The cgMuscles are flexible enough to use as a good starting point for modelling. Flexible in terms of having fast, uncomplicated sub object editing, and more importantly, conversion to all other geometry, (patch, NURBS, editible poly, editible mesh).
You can get a really quick start on subdivision modelling, instead of starting with a box, drag out a cgMuscle, tweak it a bit, convert to editable poly and then work how you would normally.
I`ll explain what I mean below.
ok,..We've decided we want to build a head shape....
drag out a cgMuscle with a few cross sections and fibres to work with.
Fig. 1 is a view from what will be the side of the head, the neck hole towards the bottom of the screen.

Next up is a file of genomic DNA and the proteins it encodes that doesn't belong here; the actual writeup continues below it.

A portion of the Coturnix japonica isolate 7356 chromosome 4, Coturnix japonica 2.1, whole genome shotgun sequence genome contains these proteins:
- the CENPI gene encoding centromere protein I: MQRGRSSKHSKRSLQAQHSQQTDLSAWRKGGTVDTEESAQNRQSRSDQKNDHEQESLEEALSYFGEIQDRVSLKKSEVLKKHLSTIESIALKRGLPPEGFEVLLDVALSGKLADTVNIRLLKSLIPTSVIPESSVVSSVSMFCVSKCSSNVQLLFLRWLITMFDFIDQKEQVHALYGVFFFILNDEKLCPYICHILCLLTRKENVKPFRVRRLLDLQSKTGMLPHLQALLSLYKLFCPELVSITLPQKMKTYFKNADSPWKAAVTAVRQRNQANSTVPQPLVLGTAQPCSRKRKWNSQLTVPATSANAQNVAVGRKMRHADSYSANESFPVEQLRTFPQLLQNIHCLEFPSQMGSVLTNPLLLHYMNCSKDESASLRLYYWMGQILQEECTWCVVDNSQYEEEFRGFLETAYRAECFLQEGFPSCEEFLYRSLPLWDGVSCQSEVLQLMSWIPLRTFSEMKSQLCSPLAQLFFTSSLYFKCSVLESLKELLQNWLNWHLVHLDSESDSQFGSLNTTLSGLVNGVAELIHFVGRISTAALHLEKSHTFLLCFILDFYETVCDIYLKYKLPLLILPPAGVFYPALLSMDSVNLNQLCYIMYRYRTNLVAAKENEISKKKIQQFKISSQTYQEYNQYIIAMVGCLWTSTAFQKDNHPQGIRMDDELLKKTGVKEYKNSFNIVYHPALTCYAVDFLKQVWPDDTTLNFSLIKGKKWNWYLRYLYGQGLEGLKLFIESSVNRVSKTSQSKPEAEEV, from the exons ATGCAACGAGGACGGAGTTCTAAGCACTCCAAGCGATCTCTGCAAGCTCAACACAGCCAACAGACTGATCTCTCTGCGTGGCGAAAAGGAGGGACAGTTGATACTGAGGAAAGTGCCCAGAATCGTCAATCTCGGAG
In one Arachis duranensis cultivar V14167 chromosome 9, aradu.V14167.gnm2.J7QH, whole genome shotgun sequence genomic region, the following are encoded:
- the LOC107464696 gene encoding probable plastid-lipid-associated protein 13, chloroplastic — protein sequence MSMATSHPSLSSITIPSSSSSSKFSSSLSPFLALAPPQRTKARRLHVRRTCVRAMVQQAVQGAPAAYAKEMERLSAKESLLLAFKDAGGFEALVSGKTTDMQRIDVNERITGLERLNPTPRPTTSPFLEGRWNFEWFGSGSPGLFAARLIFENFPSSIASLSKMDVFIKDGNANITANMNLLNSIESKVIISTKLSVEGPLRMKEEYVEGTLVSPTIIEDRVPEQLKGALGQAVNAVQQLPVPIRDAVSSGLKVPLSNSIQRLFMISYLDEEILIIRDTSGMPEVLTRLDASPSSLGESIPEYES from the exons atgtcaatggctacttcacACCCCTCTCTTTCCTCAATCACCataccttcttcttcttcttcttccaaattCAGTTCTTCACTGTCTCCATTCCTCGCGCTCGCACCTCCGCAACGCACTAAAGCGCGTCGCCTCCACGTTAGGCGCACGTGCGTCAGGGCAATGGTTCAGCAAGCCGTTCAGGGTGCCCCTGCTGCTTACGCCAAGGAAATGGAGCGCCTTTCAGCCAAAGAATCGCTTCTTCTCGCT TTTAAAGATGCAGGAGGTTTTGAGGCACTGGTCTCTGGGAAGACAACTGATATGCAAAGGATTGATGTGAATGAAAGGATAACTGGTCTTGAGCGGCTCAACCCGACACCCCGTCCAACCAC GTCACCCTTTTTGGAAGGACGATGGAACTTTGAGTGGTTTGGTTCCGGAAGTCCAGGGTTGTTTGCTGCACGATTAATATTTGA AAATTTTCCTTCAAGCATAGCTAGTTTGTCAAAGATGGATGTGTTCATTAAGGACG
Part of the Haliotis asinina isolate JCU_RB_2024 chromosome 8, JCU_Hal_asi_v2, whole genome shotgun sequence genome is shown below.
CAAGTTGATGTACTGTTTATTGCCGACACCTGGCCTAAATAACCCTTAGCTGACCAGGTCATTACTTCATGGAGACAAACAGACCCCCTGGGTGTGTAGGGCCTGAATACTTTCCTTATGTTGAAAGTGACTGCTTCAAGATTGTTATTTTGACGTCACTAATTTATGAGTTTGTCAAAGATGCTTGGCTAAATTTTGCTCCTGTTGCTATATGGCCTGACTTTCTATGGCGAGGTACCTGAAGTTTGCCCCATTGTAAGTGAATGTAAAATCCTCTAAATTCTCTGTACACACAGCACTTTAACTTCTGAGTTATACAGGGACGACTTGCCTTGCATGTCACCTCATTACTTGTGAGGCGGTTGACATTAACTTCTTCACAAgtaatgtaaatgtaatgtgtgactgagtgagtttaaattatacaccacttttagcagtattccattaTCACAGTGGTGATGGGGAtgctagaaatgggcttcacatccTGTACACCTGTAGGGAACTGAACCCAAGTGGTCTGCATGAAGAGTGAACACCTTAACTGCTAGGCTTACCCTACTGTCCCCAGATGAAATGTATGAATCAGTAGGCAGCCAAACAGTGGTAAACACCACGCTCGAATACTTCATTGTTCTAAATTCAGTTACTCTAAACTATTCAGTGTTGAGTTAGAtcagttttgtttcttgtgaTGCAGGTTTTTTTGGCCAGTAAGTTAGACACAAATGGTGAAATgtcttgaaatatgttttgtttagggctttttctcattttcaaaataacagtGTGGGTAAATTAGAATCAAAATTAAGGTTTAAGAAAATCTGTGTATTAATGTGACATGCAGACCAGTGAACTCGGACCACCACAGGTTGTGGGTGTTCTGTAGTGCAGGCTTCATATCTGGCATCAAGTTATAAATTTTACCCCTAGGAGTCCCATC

At Sub-object level you're able to insert cross sections between any two or more sections, so if you need to add more detail you can, the same applies to fibres also.
Once you have some more detail in the muscle you can go about modelling by scaling, rotating and moving cross sections and verticies. Fig. 2
(side note).. the top of the head can be closed off by grabbing all the verticies in vertex level and scaling them till they're all in the same spot.
Fig 3. shows a screen grab of an inserted cross section.
(side note)..extruding the ends isn't an option, but you can insert a cross section near an end and keep on modelling away....
it really doesn't take long to get the basic shape sussed out, then you can convert it to poly, patch, NURBS,... and keep modelling. Fig. 4
I start a lot of my modelling this way, you can get the rough proportions sorted out relatively quickly.
Fig 5. This is from the muscle above with a cgsmooth modifier,... It gives fairly nice uniform geometry.(all quads)